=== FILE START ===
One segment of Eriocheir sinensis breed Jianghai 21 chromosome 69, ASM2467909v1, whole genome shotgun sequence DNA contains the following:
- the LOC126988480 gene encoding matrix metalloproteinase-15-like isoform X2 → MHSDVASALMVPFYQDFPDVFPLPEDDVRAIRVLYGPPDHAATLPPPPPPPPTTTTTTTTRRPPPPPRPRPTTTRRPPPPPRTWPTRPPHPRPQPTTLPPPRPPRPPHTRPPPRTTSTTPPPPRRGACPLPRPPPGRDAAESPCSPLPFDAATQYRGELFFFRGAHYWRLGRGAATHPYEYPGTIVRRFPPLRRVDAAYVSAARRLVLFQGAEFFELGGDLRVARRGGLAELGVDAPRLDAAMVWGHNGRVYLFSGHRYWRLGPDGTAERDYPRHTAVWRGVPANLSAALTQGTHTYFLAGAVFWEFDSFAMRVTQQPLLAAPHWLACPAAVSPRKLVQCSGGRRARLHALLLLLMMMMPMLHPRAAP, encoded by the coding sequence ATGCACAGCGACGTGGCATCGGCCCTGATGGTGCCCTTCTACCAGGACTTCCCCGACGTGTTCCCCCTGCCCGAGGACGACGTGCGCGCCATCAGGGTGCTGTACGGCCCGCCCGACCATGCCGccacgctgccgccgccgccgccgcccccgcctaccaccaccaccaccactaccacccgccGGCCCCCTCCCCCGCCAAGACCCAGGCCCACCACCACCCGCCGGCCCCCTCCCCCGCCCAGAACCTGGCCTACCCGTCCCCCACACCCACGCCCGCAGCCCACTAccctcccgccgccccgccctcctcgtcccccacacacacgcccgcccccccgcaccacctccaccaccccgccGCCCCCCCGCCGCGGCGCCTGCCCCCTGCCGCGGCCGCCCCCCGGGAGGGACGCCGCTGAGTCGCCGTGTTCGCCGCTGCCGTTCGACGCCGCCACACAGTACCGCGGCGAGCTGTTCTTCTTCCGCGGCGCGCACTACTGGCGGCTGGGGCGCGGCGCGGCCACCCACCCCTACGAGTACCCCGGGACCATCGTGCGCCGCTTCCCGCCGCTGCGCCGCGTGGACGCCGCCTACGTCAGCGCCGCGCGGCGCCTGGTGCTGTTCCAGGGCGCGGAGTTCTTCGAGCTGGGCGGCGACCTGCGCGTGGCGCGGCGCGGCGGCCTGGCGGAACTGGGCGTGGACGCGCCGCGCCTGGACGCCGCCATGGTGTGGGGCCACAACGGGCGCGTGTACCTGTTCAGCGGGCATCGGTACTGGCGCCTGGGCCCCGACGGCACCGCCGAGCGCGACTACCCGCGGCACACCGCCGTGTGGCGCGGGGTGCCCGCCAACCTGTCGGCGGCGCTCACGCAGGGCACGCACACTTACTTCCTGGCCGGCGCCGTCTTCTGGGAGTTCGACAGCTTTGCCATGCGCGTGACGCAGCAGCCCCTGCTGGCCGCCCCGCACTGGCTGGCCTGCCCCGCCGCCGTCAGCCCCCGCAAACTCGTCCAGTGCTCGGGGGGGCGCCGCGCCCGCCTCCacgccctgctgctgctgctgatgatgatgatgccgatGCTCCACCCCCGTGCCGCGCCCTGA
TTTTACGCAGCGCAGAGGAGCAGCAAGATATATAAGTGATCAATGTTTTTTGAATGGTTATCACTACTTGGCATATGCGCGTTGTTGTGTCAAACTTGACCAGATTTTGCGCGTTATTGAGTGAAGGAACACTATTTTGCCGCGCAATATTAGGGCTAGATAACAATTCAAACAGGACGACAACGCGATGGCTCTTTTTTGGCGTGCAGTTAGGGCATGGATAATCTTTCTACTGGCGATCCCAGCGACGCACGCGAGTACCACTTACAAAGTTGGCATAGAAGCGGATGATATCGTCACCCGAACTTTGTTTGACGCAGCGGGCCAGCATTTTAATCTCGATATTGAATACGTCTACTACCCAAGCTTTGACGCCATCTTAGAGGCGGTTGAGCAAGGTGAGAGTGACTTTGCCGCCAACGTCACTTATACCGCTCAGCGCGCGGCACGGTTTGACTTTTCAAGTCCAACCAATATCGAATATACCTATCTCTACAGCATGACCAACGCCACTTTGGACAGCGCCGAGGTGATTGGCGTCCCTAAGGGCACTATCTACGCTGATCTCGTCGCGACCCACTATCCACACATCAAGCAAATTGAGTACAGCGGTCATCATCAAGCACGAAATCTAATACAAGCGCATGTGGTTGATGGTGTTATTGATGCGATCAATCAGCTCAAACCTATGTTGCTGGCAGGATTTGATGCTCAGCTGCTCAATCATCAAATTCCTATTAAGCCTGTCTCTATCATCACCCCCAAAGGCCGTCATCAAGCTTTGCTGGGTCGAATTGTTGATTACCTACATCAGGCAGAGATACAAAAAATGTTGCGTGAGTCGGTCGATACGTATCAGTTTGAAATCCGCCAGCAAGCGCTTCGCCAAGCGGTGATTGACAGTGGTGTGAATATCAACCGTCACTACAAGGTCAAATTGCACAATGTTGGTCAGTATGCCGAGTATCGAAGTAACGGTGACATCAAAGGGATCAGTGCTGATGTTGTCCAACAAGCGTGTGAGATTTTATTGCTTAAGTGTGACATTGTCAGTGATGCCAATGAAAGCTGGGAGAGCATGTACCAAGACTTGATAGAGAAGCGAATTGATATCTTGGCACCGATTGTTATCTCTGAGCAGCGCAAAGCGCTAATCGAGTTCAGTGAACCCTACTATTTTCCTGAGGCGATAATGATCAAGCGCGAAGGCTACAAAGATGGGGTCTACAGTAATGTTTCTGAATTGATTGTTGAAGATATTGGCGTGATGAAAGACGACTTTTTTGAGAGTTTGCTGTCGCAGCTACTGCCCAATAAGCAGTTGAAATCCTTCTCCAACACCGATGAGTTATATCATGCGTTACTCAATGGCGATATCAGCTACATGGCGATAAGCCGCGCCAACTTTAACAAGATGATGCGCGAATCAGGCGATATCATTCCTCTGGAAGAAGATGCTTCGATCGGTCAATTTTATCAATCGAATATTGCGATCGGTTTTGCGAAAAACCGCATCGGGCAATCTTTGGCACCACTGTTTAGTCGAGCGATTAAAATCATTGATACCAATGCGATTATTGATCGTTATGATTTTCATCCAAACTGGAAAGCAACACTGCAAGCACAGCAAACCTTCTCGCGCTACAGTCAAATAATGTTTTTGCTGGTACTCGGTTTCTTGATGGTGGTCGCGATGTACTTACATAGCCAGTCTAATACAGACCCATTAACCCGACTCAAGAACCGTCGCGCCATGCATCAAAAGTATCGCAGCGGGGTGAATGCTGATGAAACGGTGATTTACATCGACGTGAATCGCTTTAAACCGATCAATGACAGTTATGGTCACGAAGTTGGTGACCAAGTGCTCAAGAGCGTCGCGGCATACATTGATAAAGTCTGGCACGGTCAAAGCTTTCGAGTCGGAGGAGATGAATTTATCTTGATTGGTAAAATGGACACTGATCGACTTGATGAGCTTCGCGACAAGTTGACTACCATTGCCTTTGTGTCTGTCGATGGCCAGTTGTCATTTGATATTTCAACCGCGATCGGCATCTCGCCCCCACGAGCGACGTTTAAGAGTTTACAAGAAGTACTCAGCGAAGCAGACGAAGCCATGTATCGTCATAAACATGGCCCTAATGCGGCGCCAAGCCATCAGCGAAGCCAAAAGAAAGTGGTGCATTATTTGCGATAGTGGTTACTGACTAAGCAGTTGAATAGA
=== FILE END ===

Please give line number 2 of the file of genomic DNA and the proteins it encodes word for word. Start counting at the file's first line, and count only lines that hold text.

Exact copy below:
- the LOC126988480 gene encoding matrix metalloproteinase-15-like isoform X2 → MHSDVASALMVPFYQDFPDVFPLPEDDVRAIRVLYGPPDHAATLPPPPPPPPTTTTTTTTRRPPPPPRPRPTTTRRPPPPPRTWPTRPPHPRPQPTTLPPPRPPRPPHTRPPPRTTSTTPPPPRRGACPLPRPPPGRDAAESPCSPLPFDAATQYRGELFFFRGAHYWRLGRGAATHPYEYPGTIVRRFPPLRRVDAAYVSAARRLVLFQGAEFFELGGDLRVARRGGLAELGVDAPRLDAAMVWGHNGRVYLFSGHRYWRLGPDGTAERDYPRHTAVWRGVPANLSAALTQGTHTYFLAGAVFWEFDSFAMRVTQQPLLAAPHWLACPAAVSPRKLVQCSGGRRARLHALLLLLMMMMPMLHPRAAP, encoded by the coding sequence ATGCACAGCGACGTGGCATCGGCCCTGATGGTGCCCTTCTACCAGGACTTCCCCGACGTGTTCCCCCTGCCCGAGGACGACGTGCGCGCCATCAGGGTGCTGTACGGCCCGCCCGACCATGCCGccacgctgccgccgccgccgccgcccccgcctaccaccaccaccaccactaccacccgccGGCCCCCTCCCCCGCCAAGACCCAGGCCCACCACCACCCGCCGGCCCCCTCCCCCGCCCAGAACCTGGCCTACCCGTCCCCCACACCCACGCCCGCAGCCCACTAccctcccgccgccccgccctcctcgtcccccacacacacgcccgcccccccgcaccacctccaccaccccgccGCCCCCCCGCCGCGGCGCCTGCCCCCTGCCGCGGCCGCCCCCCGGGAGGGACGCCGCTGAGTCGCCGTGTTCGCCGCTGCCGTTCGACGCCGCCACACAGTACCGCGGCGAGCTGTTCTTCTTCCGCGGCGCGCACTACTGGCGGCTGGGGCGCGGCGCGGCCACCCACCCCTACGAGTACCCCGGGACCATCGTGCGCCGCTTCCCGCCGCTGCGCCGCGTGGACGCCGCCTACGTCAGCGCCGCGCGGCGCCTGGTGCTGTTCCAGGGCGCGGAGTTCTTCGAGCTGGGCGGCGACCTGCGCGTGGCGCGGCGCGGCGGCCTGGCGGAACTGGGCGTGGACGCGCCGCGCCTGGACGCCGCCATGGTGTGGGGCCACAACGGGCGCGTGTACCTGTTCAGCGGGCATCGGTACTGGCGCCTGGGCCCCGACGGCACCGCCGAGCGCGACTACCCGCGGCACACCGCCGTGTGGCGCGGGGTGCCCGCCAACCTGTCGGCGGCGCTCACGCAGGGCACGCACACTTACTTCCTGGCCGGCGCCGTCTTCTGGGAGTTCGACAGCTTTGCCATGCGCGTGACGCAGCAGCCCCTGCTGGCCGCCCCGCACTGGCTGGCCTGCCCCGCCGCCGTCAGCCCCCGCAAACTCGTCCAGTGCTCGGGGGGGCGCCGCGCCCGCCTCCacgccctgctgctgctgctgatgatgatgatgccgatGCTCCACCCCCGTGCCGCGCCCTGA